Friday Jun 24 2011
Herding dog, cattle and ranchers attacked
By: Ally Rondoni Journal Correspondent
Hit-and-run driver nearly took the life of beloved dog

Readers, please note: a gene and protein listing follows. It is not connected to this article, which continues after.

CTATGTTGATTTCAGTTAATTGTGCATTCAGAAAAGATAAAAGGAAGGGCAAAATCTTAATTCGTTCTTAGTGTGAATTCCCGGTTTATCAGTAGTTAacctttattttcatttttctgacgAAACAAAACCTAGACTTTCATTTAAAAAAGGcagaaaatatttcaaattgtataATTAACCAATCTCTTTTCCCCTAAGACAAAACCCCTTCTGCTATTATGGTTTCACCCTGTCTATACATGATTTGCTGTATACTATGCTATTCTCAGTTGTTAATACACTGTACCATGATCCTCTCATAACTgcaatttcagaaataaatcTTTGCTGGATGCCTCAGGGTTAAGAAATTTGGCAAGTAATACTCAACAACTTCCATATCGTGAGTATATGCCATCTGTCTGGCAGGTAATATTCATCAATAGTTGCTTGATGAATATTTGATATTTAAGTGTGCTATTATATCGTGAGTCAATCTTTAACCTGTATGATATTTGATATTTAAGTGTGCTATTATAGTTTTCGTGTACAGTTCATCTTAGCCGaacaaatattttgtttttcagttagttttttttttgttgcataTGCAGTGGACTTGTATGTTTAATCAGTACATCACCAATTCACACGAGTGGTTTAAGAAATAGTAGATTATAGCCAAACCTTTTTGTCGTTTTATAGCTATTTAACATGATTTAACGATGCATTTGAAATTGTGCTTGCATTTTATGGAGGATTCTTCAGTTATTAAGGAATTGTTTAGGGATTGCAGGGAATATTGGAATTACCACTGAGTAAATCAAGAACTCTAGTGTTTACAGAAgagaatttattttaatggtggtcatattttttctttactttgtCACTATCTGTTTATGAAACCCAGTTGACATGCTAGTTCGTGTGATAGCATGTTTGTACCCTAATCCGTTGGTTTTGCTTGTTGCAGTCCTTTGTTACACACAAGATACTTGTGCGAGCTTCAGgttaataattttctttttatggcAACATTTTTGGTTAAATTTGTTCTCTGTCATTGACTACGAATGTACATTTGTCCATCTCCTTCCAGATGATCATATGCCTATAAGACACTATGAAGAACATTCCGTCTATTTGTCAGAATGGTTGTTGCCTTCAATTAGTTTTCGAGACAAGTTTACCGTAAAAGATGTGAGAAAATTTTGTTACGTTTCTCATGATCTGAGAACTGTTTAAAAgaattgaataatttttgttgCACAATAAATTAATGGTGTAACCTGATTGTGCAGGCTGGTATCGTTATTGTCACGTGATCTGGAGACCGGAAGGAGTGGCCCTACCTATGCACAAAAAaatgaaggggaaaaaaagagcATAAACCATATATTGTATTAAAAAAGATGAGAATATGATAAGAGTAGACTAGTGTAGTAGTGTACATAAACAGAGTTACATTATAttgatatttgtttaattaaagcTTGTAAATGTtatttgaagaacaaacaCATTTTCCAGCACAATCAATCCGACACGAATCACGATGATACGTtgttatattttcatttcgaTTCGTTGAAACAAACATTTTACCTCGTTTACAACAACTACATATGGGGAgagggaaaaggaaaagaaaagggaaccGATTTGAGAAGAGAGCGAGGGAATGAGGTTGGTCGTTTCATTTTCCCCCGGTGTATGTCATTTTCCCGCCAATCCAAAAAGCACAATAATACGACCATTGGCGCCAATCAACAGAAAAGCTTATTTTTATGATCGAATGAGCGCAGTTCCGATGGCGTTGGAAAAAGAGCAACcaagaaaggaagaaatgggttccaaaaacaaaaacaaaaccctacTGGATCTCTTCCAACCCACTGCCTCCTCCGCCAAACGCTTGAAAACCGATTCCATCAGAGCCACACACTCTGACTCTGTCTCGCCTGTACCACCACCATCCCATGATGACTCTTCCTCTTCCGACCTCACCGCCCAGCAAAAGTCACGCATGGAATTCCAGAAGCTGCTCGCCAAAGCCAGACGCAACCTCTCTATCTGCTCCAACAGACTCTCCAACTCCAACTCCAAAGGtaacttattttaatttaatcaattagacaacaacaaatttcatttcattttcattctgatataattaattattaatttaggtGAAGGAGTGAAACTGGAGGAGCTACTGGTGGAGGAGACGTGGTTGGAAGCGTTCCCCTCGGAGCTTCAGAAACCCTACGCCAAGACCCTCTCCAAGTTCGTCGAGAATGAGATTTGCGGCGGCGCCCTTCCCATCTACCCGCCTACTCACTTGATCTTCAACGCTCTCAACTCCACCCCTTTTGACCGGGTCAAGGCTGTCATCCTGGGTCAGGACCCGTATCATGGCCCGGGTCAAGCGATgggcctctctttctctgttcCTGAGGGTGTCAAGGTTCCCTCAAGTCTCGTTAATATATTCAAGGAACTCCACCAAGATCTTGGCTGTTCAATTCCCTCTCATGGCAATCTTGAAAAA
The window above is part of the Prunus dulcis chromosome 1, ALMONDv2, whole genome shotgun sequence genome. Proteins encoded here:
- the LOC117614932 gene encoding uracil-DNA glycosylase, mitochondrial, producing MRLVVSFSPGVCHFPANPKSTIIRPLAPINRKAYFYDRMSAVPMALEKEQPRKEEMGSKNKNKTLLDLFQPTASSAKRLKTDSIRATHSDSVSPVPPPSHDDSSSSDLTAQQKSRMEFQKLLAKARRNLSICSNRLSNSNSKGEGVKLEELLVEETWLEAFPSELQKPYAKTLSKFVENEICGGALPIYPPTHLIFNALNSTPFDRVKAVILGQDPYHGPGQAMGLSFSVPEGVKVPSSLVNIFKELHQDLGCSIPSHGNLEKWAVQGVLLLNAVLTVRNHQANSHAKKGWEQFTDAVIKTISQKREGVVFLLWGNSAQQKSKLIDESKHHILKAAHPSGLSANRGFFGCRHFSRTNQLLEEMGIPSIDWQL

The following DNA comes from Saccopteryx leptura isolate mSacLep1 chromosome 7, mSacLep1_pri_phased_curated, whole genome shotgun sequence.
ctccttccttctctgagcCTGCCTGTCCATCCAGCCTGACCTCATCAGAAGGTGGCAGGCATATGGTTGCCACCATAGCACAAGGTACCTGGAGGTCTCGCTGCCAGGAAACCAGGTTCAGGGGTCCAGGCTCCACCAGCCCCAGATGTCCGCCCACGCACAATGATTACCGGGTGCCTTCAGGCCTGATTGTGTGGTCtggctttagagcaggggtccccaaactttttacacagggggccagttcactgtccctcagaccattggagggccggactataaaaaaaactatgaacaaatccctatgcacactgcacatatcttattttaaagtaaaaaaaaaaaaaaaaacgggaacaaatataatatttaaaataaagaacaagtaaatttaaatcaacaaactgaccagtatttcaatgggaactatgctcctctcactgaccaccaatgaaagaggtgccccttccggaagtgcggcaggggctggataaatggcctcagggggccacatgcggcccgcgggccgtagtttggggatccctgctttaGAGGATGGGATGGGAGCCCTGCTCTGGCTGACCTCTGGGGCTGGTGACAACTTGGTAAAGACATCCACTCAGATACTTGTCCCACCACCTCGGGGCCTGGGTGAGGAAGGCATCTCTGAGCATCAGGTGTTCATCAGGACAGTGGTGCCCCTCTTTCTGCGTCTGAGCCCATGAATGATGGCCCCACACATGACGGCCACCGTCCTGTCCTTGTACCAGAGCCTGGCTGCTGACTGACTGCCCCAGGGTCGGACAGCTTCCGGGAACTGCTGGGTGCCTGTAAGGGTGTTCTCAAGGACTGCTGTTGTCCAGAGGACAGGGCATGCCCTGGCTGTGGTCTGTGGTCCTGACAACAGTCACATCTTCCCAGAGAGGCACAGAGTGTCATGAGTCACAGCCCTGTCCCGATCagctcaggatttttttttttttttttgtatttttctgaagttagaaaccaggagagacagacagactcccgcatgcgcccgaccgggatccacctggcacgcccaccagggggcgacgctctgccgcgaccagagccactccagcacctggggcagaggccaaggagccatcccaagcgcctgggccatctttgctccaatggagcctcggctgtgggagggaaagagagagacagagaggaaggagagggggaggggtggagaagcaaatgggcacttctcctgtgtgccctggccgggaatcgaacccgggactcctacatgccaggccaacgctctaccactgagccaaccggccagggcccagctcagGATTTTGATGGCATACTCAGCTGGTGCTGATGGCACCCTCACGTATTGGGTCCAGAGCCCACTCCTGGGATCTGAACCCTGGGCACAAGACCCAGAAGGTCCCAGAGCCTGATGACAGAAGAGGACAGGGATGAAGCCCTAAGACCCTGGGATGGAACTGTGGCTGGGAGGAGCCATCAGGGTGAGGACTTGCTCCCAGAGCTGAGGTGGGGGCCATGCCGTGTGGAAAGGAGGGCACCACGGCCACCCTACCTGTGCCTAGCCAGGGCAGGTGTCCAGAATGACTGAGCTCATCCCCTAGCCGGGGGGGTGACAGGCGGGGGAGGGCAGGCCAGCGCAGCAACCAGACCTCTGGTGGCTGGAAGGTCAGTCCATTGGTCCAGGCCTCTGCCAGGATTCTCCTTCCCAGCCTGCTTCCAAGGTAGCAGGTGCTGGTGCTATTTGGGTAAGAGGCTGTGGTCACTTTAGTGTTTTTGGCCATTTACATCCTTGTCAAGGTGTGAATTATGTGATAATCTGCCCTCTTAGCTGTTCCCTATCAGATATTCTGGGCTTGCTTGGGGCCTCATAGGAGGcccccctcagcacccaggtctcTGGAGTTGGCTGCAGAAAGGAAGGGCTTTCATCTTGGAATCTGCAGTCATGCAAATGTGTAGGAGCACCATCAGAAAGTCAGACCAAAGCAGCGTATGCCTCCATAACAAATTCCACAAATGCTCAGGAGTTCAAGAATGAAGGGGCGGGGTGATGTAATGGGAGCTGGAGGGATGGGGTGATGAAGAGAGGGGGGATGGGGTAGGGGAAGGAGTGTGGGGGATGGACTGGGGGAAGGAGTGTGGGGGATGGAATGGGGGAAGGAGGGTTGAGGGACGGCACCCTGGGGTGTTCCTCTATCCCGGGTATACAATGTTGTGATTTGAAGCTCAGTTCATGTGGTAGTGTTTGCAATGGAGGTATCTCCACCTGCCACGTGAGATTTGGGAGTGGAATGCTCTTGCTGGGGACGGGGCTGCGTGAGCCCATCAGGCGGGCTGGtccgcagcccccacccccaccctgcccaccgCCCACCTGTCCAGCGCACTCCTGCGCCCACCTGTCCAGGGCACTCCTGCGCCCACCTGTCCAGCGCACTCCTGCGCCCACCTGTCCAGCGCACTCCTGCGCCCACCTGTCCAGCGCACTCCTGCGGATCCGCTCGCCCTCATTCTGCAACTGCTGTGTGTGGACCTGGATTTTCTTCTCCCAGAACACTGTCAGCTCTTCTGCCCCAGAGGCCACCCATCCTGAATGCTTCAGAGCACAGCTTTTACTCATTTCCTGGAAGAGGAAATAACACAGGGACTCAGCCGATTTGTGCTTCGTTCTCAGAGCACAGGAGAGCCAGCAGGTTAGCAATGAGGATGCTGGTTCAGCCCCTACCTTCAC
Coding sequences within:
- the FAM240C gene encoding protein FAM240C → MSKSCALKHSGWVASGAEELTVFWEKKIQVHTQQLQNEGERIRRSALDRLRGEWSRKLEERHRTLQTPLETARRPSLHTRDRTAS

Deputies are searching for a man who witnesses watched run down cattle, try to hit horse riders and purposefully crash into a beloved family cattle dog twice before fleeing the scene of an annual event. The cattle dog, Maggie, is now fighting for her life at a Loomis veterinary clinic Sunday, June 19 was the perfect day for the Reader family’s annual cattle drive run by rancher John Reader, who has been driving cattle for 70 years. The event is a chance for family, friends, and locals to gather, drive cattle to the mountains, and celebrate Father’s Day. “It was a beautiful morning,” said Lesa Osterholm of Grass Valley, who was herding on horseback that day. Unlike previous years though, tragedy struck, stopping the event. Each year, 200 cattle are herded by Reader, a pilot car, horseback riders, and Reader’s cattle dog named Maggie, up Alleghany-Ridge Road in a rural town east of Highway 49 above North San Juan in Sierra County. “The cattle are herded up the road for about two miles before we turn them onto a mountain trail,” Osterholm said. “Locals set up chairs roadside, take pictures, and wave to us as we go by each year. It's usually a special event and most people love to watch it.” Forty minutes into the drive, the riders at the front of the herd saw a vehicle coming down the mountain. “I watched him turn the wheels turn toward the cattle and I could hear him accelerate. He went out of his way to hit the cows. I was stunned. He sped right into the cows and their calves,” Osterholm recalled. When the riders called to the driver, telling him to stop, Osterholm said “he gunned the car toward us,” missing riders and horses by inches. The cows and calves that were hit suffered broken bones and possible internal injuries and several were unaccounted for as of Thursday. “The riders have spent the last 36-plus hours looking for the injured animals,” according to Osterholm. Also during this attack, the driver hit the Reader’s cattle dog Maggie, who Osterholm says “does the work of five people.” “It was very gruesome. We all yelled at the driver to stop, to spare the dog, but he kept going and hit her twice,” Osterholm continued. Maggie is in critical condition at the Loomis Basin Veterinary Clinic after a five-hour surgery Monday. “Her vet bills total over $7,000 and are expected to climb” Osterholm said. “Her survival is still very touch and go.” The Sierra County Sheriffs Office was not available for comment other than to say that the suspect had not been apprehended, and that law enforcement was working with witnesses to catch the hit-and-run driver. Osterholm said a donation fund has been set up for Maggie. Call the Loomis Basin Veterinary Clinic at (916)-652-5816 for more information.